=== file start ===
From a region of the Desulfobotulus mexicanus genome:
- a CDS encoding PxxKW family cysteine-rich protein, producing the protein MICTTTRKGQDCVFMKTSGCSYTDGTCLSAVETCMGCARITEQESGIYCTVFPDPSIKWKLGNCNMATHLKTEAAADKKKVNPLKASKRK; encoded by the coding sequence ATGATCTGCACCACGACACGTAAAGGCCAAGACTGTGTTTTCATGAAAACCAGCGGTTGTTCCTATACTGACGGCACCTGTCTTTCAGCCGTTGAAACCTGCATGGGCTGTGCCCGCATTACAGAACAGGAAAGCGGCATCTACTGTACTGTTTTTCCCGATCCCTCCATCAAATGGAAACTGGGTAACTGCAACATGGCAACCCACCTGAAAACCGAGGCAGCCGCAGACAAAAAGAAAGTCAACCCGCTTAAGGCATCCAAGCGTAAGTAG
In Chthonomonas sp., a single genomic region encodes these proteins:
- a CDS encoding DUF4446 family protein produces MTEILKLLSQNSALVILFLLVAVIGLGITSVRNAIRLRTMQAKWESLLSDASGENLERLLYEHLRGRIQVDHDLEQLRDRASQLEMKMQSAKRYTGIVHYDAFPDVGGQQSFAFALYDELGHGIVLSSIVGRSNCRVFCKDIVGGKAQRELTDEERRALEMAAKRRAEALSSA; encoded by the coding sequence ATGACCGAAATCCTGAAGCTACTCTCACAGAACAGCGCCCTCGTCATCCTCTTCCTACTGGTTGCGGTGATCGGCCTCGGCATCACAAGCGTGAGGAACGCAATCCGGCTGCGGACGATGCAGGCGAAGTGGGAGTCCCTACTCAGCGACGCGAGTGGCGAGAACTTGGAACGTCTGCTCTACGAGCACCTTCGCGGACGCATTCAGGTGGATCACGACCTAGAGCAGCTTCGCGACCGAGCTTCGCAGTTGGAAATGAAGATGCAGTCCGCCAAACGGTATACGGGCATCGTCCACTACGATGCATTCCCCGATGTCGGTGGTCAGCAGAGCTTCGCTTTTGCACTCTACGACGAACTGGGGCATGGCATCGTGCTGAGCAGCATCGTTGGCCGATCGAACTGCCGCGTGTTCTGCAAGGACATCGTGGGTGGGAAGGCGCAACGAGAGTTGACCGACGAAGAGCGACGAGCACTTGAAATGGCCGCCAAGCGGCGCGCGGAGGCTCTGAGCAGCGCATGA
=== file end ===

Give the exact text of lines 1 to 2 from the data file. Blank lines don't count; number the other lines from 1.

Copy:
From a region of the Desulfobotulus mexicanus genome:
- a CDS encoding PxxKW family cysteine-rich protein, producing the protein MICTTTRKGQDCVFMKTSGCSYTDGTCLSAVETCMGCARITEQESGIYCTVFPDPSIKWKLGNCNMATHLKTEAAADKKKVNPLKASKRK; encoded by the coding sequence ATGATCTGCACCACGACACGTAAAGGCCAAGACTGTGTTTTCATGAAAACCAGCGGTTGTTCCTATACTGACGGCACCTGTCTTTCAGCCGTTGAAACCTGCATGGGCTGTGCCCGCATTACAGAACAGGAAAGCGGCATCTACTGTACTGTTTTTCCCGATCCCTCCATCAAATGGAAACTGGGTAACTGCAACATGGCAACCCACCTGAAAACCGAGGCAGCCGCAGACAAAAAGAAAGTCAACCCGCTTAAGGCATCCAAGCGTAAGTAG